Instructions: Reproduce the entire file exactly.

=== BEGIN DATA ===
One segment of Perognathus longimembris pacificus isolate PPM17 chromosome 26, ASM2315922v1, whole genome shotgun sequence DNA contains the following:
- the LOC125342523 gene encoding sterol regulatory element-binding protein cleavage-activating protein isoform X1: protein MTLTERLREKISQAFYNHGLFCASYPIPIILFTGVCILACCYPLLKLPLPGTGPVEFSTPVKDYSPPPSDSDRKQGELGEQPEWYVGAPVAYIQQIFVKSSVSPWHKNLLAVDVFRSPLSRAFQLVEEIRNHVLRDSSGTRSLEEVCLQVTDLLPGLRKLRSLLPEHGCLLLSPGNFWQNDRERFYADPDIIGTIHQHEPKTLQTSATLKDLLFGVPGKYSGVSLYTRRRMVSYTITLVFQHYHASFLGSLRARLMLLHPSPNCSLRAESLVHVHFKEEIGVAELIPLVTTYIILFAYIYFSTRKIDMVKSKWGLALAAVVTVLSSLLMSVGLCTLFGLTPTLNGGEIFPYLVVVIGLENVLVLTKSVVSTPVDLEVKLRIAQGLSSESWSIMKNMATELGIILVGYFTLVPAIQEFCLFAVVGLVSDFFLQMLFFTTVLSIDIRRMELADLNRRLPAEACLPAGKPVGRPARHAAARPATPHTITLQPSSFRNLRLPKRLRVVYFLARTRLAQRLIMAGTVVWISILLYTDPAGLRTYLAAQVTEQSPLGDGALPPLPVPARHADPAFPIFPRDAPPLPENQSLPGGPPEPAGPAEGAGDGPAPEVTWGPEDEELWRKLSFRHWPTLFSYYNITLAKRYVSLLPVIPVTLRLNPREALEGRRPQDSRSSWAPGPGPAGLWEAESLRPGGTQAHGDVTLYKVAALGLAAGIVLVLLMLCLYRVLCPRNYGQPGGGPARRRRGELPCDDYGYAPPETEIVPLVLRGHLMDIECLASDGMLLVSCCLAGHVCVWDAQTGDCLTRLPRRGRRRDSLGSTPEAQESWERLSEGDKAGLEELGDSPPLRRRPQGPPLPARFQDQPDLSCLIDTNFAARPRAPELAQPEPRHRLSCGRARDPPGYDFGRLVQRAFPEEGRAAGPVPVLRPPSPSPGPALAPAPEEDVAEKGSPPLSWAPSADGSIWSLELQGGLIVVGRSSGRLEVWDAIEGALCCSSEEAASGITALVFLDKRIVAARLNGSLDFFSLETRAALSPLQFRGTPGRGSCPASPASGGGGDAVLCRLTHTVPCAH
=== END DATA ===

One segment of Perognathus longimembris pacificus isolate PPM17 chromosome 26, ASM2315922v1, whole genome shotgun sequence DNA contains the following:
- the LOC125342523 gene encoding sterol regulatory element-binding protein cleavage-activating protein isoform X1: protein MTLTERLREKISQAFYNHGLFCASYPIPIILFTGVCILACCYPLLKLPLPGTGPVEFSTPVKDYSPPPSDSDRKQGELGEQPEWYVGAPVAYIQQIFVKSSVSPWHKNLLAVDVFRSPLSRAFQLVEEIRNHVLRDSSGTRSLEEVCLQVTDLLPGLRKLRSLLPEHGCLLLSPGNFWQNDRERFYADPDIIGTIHQHEPKTLQTSATLKDLLFGVPGKYSGVSLYTRRRMVSYTITLVFQHYHASFLGSLRARLMLLHPSPNCSLRAESLVHVHFKEEIGVAELIPLVTTYIILFAYIYFSTRKIDMVKSKWGLALAAVVTVLSSLLMSVGLCTLFGLTPTLNGGEIFPYLVVVIGLENVLVLTKSVVSTPVDLEVKLRIAQGLSSESWSIMKNMATELGIILVGYFTLVPAIQEFCLFAVVGLVSDFFLQMLFFTTVLSIDIRRMELADLNRRLPAEACLPAGKPVGRPARHAAARPATPHTITLQPSSFRNLRLPKRLRVVYFLARTRLAQRLIMAGTVVWISILLYTDPAGLRTYLAAQVTEQSPLGDGALPPLPVPARHADPAFPIFPRDAPPLPENQSLPGGPPEPAGPAEGAGDGPAPEVTWGPEDEELWRKLSFRHWPTLFSYYNITLAKRYVSLLPVIPVTLRLNPREALEGRRPQDSRSSWAPGPGPAGLWEAESLRPGGTQAHGDVTLYKVAALGLAAGIVLVLLMLCLYRVLCPRNYGQPGGGPARRRRGELPCDDYGYAPPETEIVPLVLRGHLMDIECLASDGMLLVSCCLAGHVCVWDAQTGDCLTRLPRRGRRRDSLGSTPEAQESWERLSEGDKAGLEELGDSPPLRRRPQGPPLPARFQDQPDLSCLIDTNFAARPRAPELAQPEPRHRLSCGRARDPPGYDFGRLVQRAFPEEGRAAGPVPVLRPPSPSPGPALAPAPEEDVAEKGSPPLSWAPSADGSIWSLELQGGLIVVGRSSGRLEVWDAIEGALCCSSEEAASGITALVFLDKRIVAARLNGSLDFFSLETRAALSPLQFRGTPGRGSCPASPASGGGGDAVLCRLTHTVPCAH